Suburb spotlight: Moranbah mining bust felt heavily

The vagaries of resources booms and busts have been heavily felt at the central Queensland mining town of Moranbah, about 193 kilometres south-west of Mackay.

The coal town of around 10,000 is on the Peak Downs Highway on the way to Clermont in the Bowen Basin. It was established in 1969 to service the expanding mining industry.

When coal prices were booming towards the middle of last year, so was the town’s real estate, with some properties selling for record prices of $900,000, and others renting for up to $4,000 a week.

That’s certainly not the case now. A drop in coal prices has undermined real estate, and the huge numbers of fly-in-fly-out workers living in camps – up to 10,000 workers - has caused social pressures, residents say. They don’t help real estate as they live outside the town.

Terry Ryder, founder of hotspotting.com.au, said earlier this year that the use of FIFO workers removes pressure on local rents and prices. Workers fly in or drive in for their shift, stay in temporary workers accommodation provided by the mining company and head home when their shift is done.

‘’There are all kinds of negative impacts of this – and this is what a recent federal inquiry looked at – but rising rents and prices is not among them,’’ he said.

‘’The BMA (BHP-Mitsubishi Alliance) plan to have 100% FIFO workers on two new mines in the basin has all kinds of impacts on towns like Moranbah, but they don’t include pushing up property prices because none of the FIFO people live in the town.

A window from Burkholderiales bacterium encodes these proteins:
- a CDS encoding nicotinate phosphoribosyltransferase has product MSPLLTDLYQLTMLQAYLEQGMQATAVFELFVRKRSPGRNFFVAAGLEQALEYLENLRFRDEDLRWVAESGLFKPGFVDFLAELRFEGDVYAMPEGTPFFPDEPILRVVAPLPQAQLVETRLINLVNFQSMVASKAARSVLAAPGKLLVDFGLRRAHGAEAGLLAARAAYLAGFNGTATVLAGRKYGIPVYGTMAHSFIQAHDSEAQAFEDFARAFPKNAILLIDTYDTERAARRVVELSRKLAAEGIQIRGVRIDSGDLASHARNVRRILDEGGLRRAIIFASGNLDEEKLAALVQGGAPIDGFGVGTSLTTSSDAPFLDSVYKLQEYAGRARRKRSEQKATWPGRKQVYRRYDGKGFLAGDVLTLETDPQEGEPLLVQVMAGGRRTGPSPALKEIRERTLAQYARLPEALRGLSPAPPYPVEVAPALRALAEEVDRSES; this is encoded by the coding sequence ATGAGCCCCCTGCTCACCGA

‘’Moranbah rents and prices are falling right now, with residential vacancies up around 7%. In nearby Dysart, vacancies are approaching 15% and rental yields, previously above 10%, are now down around 5%.’’

Long time resident John Wood, of Moranbah Real Estate, described the local real estate market as ‘’slow, flat’’ but said it was ‘’at the point where it can’t fall any further’’.

Average prices are now $340,000 to $360,000 for houses with average rentals around $400 a week (boom times $1800) or, for newer style houses, $1000 a week (boom $3000).

‘’Everyone wants 10% yields but the norm is around 7% now,’’ Wood said.

For sale:

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Moranbah Real Estate is selling 22 Lambert Court, Moranbah  (pictured above) for $780,000. The single storey brick rendered house on a rectangular block has five bedrooms and two bathrooms. It has been newly tenanted at $2,000 a week. It is four years old with spacious living areas, floating timber floors and covered entertainment areas. The kitchen has a breakfast bar and stainless steel appliances.

There’s a lock up double garage with remote control door, Colorbond shed and carport.

For rent:

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Moranbah Real Estate is offering 29 Jackson Avenue, Moranbah (pictured above) for $1,000 a week. The two storey house has seven bedrooms, three bathrooms and six-car accommodation. It has a large kitchen upstairs and new kitchen downstairs. There’s a low maintenance yard. The bond is $4000.

RP Data reports that over the past 12 months 222 houses were sold in Moranbah for a median price of $742,825 and at a 50-day average on the market. Forty-one units were sold at a $385,000 median.

staylor@propertyobserver.com.au

 


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